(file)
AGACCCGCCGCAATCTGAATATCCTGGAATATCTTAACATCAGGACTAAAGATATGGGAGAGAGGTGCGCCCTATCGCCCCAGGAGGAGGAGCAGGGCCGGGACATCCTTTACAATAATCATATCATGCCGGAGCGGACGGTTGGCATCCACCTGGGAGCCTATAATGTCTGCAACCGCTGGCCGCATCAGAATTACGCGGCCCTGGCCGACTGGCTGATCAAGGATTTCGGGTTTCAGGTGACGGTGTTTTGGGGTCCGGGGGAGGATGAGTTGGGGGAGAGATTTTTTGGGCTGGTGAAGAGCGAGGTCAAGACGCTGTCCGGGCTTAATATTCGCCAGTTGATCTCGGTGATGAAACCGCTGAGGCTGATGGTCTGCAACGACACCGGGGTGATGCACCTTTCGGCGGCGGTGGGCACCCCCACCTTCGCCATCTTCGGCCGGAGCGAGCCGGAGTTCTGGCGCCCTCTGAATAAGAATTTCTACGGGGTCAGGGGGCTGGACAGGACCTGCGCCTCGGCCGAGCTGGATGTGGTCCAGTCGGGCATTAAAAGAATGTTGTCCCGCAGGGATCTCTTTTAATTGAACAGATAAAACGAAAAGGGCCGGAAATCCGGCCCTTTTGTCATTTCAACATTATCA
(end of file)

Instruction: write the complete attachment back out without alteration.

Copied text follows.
AGACCCGCCGCAATCTGAATATCCTGGAATATCTTAACATCAGGACTAAAGATATGGGAGAGAGGTGCGCCCTATCGCCCCAGGAGGAGGAGCAGGGCCGGGACATCCTTTACAATAATCATATCATGCCGGAGCGGACGGTTGGCATCCACCTGGGAGCCTATAATGTCTGCAACCGCTGGCCGCATCAGAATTACGCGGCCCTGGCCGACTGGCTGATCAAGGATTTCGGGTTTCAGGTGACGGTGTTTTGGGGTCCGGGGGAGGATGAGTTGGGGGAGAGATTTTTTGGGCTGGTGAAGAGCGAGGTCAAGACGCTGTCCGGGCTTAATATTCGCCAGTTGATCTCGGTGATGAAACCGCTGAGGCTGATGGTCTGCAACGACACCGGGGTGATGCACCTTTCGGCGGCGGTGGGCACCCCCACCTTCGCCATCTTCGGCCGGAGCGAGCCGGAGTTCTGGCGCCCTCTGAATAAGAATTTCTACGGGGTCAGGGGGCTGGACAGGACCTGCGCCTCGGCCGAGCTGGATGTGGTCCAGTCGGGCATTAAAAGAATGTTGTCCCGCAGGGATCTCTTTTAATTGAACAGATAAAACGAAAAGGGCCGGAAATCCGGCCCTTTTGTCATTTCAACATTATCA